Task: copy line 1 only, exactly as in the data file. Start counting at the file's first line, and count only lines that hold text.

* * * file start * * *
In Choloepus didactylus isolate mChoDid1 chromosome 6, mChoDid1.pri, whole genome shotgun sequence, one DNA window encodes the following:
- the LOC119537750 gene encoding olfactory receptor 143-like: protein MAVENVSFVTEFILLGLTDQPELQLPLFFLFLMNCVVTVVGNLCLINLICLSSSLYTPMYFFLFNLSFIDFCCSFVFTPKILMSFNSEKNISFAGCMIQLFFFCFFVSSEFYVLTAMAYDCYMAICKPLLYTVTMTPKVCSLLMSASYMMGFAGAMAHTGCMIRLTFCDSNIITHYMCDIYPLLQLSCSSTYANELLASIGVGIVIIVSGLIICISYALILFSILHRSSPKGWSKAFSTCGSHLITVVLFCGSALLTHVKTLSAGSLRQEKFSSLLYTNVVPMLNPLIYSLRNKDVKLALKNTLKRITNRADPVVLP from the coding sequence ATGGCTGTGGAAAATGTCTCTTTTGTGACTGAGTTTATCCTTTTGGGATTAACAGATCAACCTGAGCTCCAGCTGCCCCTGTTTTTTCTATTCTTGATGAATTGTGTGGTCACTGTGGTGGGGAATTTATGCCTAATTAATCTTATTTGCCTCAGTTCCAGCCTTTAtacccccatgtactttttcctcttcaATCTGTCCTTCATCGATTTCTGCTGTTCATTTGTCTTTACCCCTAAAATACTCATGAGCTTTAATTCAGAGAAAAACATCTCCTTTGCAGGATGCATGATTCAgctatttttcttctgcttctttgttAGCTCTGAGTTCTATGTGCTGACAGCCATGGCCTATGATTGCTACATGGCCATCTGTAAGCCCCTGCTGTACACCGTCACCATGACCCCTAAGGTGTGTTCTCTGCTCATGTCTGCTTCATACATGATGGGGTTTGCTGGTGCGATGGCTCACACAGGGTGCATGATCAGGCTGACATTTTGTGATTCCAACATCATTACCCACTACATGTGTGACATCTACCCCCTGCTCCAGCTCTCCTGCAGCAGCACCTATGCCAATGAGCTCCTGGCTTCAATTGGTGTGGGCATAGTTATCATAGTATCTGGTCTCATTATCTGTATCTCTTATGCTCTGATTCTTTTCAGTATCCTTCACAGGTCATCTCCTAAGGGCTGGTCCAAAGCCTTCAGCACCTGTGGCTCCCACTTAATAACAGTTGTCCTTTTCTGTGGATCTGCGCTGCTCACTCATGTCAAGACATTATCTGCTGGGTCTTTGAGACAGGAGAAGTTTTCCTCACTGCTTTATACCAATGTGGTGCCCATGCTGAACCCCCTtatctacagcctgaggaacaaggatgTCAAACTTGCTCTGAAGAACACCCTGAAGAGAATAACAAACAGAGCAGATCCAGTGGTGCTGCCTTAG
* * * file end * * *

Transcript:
In Choloepus didactylus isolate mChoDid1 chromosome 6, mChoDid1.pri, whole genome shotgun sequence, one DNA window encodes the following: